Artistic autonomy thus becomes a style, a form of “taste” that positions art as a refined consumption of objects and social relations, whose relationship to art’s heteronomous conditions of existence must be disavowed. These disavowals can take the form of registering unjust material conditions on a discursive level while reproducing them in the practico-inert everyday of the institution. The conservatism which generates these disavowals is often framed as a pragmatic defence of art’s independence and ability to nourish its socially utopian potentials, a stance which underpins many recent defences of the “bourgeois art institution” from the depredations of the market. The artist, meanwhile, seems to retain a commitment to autonomy as a professional standard, though it is now mediated by the character masks of the manager, the researcher, or ethnographer. This quick typology of the objective parameters of how autonomy appears in the field of art today centers on the figure of the artist as a figure exempt from the relations of exploitation that obtain elsewhere in society. The artist is a figure who can be “autonomous” because she belongs to a productive structure that allows her to appropriate and produce cultural material as the expression of her subjectivity rather than for profit or survival. She is beyond the capital relation; she has the enviably protean nature of capital itself – as close as “human capital” can get to the idyllic state capital imagines for itself as an entity unencumbered by labour, regulation or deflating asset prices. In this way, the formal autonomy of the artist aligns with the “automatism” of capital as engine of accumulation and self-valorization that both includes and expels “alien” labour.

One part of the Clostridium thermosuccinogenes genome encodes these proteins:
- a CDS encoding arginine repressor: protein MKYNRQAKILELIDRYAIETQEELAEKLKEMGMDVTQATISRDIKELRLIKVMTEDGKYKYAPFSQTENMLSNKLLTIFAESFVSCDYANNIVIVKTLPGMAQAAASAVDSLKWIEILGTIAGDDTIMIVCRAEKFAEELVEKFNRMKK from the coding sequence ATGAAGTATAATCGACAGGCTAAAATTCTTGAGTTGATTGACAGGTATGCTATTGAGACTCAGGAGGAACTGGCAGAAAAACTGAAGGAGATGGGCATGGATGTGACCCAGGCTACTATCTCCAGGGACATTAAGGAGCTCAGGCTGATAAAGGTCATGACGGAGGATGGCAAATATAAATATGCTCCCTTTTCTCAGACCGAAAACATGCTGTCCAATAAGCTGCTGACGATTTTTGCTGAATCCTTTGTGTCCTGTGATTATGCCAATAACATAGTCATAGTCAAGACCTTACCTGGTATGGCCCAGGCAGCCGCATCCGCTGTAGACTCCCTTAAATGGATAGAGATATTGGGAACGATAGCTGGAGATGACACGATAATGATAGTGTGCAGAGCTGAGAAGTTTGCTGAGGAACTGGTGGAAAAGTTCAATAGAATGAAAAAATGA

The autonomy of art arises with the autonomy of capital as a central phenomenon of modern experience. It invents a category of social relation which is not one, a social relation of exemption – aesthetic judgement or “taste.” [Kant 1987: 43-95] This forms a central thread of what I call “speculation as a mode of production” because it is through aesthetic judgement that we can come to perceive more clearly the oppositionality of art in its separation from labour and use-value, an oppositionality very different to the negativity posed by labor, in its character as the “enemy within” for capital, with a subversive content predicated on its affirmation of use over exchange. But it may be precisely this under-determined form of social negativity belonging to art which becomes pivotal when that antagonism is dissolved by the re-structuring of the relations between capital and labor, when the ascendancy of finance sees the very “use-value” of labor put into question by its main consumer, capital.
Concomitantly with the loss of definition for labor, art assumes a new economic centrality as its indeterminacy is put to work in the more “speculative” modes of accumulation. This encompasses both the market and the public institutions of art, although the socially reproductive role assumed by the latter is increasingly de-stabilized as the legitimation art supplies for speculative capital is “de-leveraged” through austerity programs.